Anthony Fauci's vision for battling a second wave of coronavirus in the fall: Be prepared like we should have been in January
- On Wednesday, Dr. Anthony Fauci discussed his playbook for preparing the US for potential future waves of COVID-19 infections, which could come after lockdowns lift or in the fall.
- Fauci said the US should develop its capacity for widespread testing, contact tracing, and case isolation - "the things that were not in place in January."
- Antibody testing could help experts understand how many people may be immune to the virus, and how many people are still vulnerable.
- Even if things go back to normal, Fauci said, we can't "ever let it get out of hand again."
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Though the US could pass the peak of its coronavirus outbreak in the next week, it won't be the end of the battle.In a livestreamed interview on Wednesday, Dr. Anthony Fauci said he and the rest of the White House coronavirus task force are still trying to figure out what to do after April 30, when federal stay-at-home guidelines are set to expire.
That normality will be hard to come by without risking more death and overwhelmed hospitals, since experts warn of that new infections could surge after lockdowns lift. There's also a chance the virus could make a resurgence in fall weather.In the interview, Fauci laid out a playbook to prepare for potential new waves of COVID-19.
'The things that were not in place in January'
That's the tack South Korea took at the beginning of its outbreak. Health officials quickly started testing tens of thousands of people per day and opened COVID-19 drive-thru testing facilities. The government also implemented a robust (though potentially privacy-invading) contact-tracing program: After tests there reveal a positive case, officials use interviews, GPS phone tracking, credit-card records, and video surveillance to trace that person's travel history, according to The Washington Post.
In the US, on the other hand, government agencies have been criticized for rolling out testing and isolation policies too slowly. Errors and delays in producing the CDC's coronavirus test led to dangerous shortages, and decisions about lockdowns have been left to states in piecemeal fashion.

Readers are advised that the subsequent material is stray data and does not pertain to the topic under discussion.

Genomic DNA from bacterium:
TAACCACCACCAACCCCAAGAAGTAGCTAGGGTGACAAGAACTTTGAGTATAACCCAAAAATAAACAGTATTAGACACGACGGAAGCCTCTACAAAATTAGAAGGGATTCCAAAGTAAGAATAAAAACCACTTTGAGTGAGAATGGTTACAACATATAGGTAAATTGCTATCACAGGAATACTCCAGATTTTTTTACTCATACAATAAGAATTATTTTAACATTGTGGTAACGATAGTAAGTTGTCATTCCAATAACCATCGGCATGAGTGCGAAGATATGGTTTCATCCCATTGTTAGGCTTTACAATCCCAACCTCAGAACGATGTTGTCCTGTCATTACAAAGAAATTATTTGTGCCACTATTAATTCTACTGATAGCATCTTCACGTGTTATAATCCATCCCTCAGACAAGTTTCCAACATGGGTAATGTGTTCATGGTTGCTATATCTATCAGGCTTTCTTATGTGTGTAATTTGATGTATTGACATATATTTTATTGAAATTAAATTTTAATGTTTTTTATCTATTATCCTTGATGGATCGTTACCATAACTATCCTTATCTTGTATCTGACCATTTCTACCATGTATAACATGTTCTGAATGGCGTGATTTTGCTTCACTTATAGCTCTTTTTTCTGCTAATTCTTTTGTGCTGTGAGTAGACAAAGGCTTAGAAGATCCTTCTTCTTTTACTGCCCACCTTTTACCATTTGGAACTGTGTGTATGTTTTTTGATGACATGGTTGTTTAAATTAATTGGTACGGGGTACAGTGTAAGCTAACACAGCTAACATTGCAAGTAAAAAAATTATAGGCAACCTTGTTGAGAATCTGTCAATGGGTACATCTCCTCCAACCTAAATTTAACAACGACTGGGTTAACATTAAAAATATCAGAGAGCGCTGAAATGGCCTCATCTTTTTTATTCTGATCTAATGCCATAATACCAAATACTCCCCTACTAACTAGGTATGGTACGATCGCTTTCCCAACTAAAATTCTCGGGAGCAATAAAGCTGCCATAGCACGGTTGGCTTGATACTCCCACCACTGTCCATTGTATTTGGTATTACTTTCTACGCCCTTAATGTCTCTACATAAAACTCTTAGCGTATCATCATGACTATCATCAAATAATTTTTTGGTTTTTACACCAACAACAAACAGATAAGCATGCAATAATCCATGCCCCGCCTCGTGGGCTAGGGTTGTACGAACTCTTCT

Many experts have said that slow response contributed to the virus's rapid spread.
"This is such a rapidly moving infection that losing a few days is bad, and losing a couple of weeks is terrible," Ashish Jha, director of the Harvard Global Health Institute, told Bloomberg. "Losing two months is close to disastrous, and that's what we did."Testing in the US is now ramping up, but it's too late to contain the outbreak by testing and contact tracing alone. More than 14,700 people have died nationwide.
However, it could take at least 18 months to develop, test, and distribute a vaccine. That means other interventions are needed during that time.
People who have been infected develop antibodies that can probably fight off the virus if it they encounter it again. This likely makes them immune, though it's unclear how long that protection lasts."Clearly one of the things is to get a feel for what the penetrance of infection was, and who out there has been infected, recovered, and is now not vulnerable," Fauci said. Fauci said immunity should last at least through September for people who were infected in February. People who are immune, then, could go back to work earlier than others.
"Those are the people, when you put them back to particularly critical infrastructure jobs, that you worry less about them driving an outbreak," Fauci said.
To identify those people, a handful of companies are developing blood tests that detect COVID-19 antibodies."We've got to validate [the tests] first," Fauci said. "There has been some unfortunate international experience."
He was likely referring to the UK, where the government ordered millions of antibody test kits only to find out that none of them worked.
'Don't ever let it get out of hand again'
"We have a habit of when we get over a challenge, we say let's move on to the current problem," Fauci said. "We should never be in a position of getting hit like this and have to scramble to respond again."Do you have a personal experience with the coronavirus you'd like to share? Or a tip on how your town or community is handling the pandemic? Please email email@example.com and tell us your story.
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